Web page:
The year 2022 proved to be a very challenging year for the capital markets. High and persistent inflation drove central banks around the world to quickly and significantly tighten financial conditions. In the U.S., the Federal Reserve executed one of the fastest set of rate hikes on record. Taking the benchmark Fed Funds rate from roughly 0% up to 4.5% in the span of nine months has put economic growth and corporate profits at risk of contraction in 2023.
Stocks were negatively impacted by the threat of recession and the impact of higher interest rates on valuations. Bonds also suffered from higher rates, as well as wider credit risk spreads. Unfortunately, because the greatest headwind to the markets was from rising interest rates, bonds failed to offer their typical diversification benefits and moved lower with stocks throughout the year.
The S&P 500 Equity Index finished the year down 18.1%, and the Bloomberg U.S. Aggregate Bond Index was down 13% in 2022. In the end, a balanced portfolio of both stocks and bonds experienced the worst total return since the late 1960s.
Looking forward to 2023, market participants differ on their outlook for the equity markets. The bull thesis is that economic growth will continue and could surprise to the upside in 2023. The bear thesis is that the effects of monetary policy tightening will be felt in 2023 dragging down corporate earnings, resulting in a recession and a bearish first half of 2023.
Regardless of the outlook, restrictive monetary policy will likely continue until the Fed Funds rate is positive in real terms and the labor market and subsequent wage inflation slows down. The minutes to the mid-December FOMC meeting indicate that additional rate increases are still needed to bring inflation back down to normal levels. Market expectations are for the FOMC to deliver a 25bps rate hike in February and an additional 25bps in March, followed by rate cuts later in the year. Considering the guidance given by the FOMC, a more conservative and reasonable assumption may be the FOMC delivers a series of 25bp rate hikes in February, March, and May, and then holds the Fed Funds rate at 5-5.25% for the rest of 2023.
Tightening cycles have historically not ended until the Fed Funds Rate is greater than CPI
Fed Funds Interest Rate (Green bar) & Consumer Price Inflation Index (Red bar)
In 2023, wage and employment data will become even more important to watch as they will likely continue to have a large impact on overall inflation. Over the last year, unit labor costs increased 6.1%, plus the economy experienced a significant decline in labor productivity. While Amazon and other large technology companies have been announcing layoffs and reducing headcount, small and medium-sized companies have been on a hiring spree. Overall hiring has continued to exceed expectations and applications for jobless benefits has continued to be modest. However, forward looking job openings and the jobs-to-workers gap has been contracting. Additionally, wage inflation has begun to moderate from peak levels. The most recent Labor Department’s nonfarm payrolls report showed that wages rose 4.6% in December from a year earlier. This compares favorably to the 4.8% increase in November and the market expectations for a 5% increase.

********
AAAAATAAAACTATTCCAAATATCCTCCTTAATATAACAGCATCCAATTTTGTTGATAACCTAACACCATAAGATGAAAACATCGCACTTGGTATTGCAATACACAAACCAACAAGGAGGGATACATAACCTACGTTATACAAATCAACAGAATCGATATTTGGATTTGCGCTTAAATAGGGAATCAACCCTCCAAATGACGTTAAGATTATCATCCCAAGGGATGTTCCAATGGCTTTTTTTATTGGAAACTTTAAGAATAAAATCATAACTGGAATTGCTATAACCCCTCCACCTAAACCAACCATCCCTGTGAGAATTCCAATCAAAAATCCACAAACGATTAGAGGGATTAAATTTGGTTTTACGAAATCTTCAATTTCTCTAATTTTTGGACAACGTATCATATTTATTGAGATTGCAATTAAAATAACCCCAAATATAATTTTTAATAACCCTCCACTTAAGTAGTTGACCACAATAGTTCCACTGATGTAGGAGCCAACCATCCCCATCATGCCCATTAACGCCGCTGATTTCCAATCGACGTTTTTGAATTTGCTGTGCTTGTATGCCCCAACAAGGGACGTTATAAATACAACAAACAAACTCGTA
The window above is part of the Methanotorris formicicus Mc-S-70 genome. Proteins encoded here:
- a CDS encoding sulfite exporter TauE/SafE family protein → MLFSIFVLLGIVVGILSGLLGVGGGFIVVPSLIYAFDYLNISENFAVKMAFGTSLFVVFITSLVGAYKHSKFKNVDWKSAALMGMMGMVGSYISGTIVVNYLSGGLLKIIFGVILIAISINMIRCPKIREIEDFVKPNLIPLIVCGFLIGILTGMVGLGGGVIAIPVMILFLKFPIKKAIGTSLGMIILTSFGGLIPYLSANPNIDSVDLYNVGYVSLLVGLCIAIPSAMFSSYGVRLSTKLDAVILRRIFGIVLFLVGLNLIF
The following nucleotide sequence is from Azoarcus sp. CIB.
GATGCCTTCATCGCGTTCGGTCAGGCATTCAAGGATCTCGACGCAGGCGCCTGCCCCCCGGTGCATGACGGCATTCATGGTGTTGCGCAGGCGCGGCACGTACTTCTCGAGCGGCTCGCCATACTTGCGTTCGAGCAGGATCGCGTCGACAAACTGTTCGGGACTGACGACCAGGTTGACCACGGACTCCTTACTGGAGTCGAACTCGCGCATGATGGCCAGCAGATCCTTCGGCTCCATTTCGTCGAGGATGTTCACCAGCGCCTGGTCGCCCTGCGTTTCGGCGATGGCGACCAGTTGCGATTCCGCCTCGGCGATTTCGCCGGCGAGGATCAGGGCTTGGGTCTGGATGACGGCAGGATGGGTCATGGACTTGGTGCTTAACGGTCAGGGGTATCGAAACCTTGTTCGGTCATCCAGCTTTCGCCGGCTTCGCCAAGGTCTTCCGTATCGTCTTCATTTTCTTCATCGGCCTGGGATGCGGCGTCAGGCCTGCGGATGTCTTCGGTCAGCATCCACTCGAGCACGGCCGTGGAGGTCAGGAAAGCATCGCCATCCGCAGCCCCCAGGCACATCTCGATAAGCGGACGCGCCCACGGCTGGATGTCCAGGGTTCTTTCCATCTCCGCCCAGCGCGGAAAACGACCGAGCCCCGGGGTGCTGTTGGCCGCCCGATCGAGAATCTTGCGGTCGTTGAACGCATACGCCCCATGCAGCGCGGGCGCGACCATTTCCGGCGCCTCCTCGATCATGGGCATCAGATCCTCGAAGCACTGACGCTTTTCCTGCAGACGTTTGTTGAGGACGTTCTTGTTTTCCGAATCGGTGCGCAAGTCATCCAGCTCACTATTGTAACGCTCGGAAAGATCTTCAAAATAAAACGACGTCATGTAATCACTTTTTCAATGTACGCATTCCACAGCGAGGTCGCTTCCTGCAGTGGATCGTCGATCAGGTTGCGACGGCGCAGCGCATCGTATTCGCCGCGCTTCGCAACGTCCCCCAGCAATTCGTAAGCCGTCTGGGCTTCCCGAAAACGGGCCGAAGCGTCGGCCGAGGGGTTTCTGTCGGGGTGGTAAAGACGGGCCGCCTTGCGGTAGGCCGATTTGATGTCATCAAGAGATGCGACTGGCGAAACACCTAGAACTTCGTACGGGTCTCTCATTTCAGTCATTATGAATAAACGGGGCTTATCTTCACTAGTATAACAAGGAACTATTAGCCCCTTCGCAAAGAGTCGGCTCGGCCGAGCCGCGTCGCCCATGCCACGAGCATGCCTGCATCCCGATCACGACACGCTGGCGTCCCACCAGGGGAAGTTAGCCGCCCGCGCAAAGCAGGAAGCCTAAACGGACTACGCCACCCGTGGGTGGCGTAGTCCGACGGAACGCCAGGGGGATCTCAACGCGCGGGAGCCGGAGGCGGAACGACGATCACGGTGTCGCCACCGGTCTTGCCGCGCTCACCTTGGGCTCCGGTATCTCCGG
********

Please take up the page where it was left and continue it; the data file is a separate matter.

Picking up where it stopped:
Overall consumer price inflation does seem to be comfortably past the peak levels experienced in mid-2022. The most recent November report was 7.1% well below the 9.1% reported in June. The November CPI report also showed a small 0.1% increase from the previous month. Excluding food and energy, the gain was also a modest 0.2%, half the increase that the market was expecting. This was the second consecutive month that actual inflation results were better than expected.
Looking past the near-term headwinds of high expectations, elevated inflation, and risk of a recession, our long-term view on equities very much remains positive. Following a two-year drawdown, the fixed income market now offers reasonable yields and potential upside if interest rates decline later in the year.
Nicolet Wealth Management continues to maintain a disciplined long-term approach and is prepared for a range of potential outcomes. If you would like to discuss your account in more detail, please contact us at your convenience.
Nicolet Wealth Management
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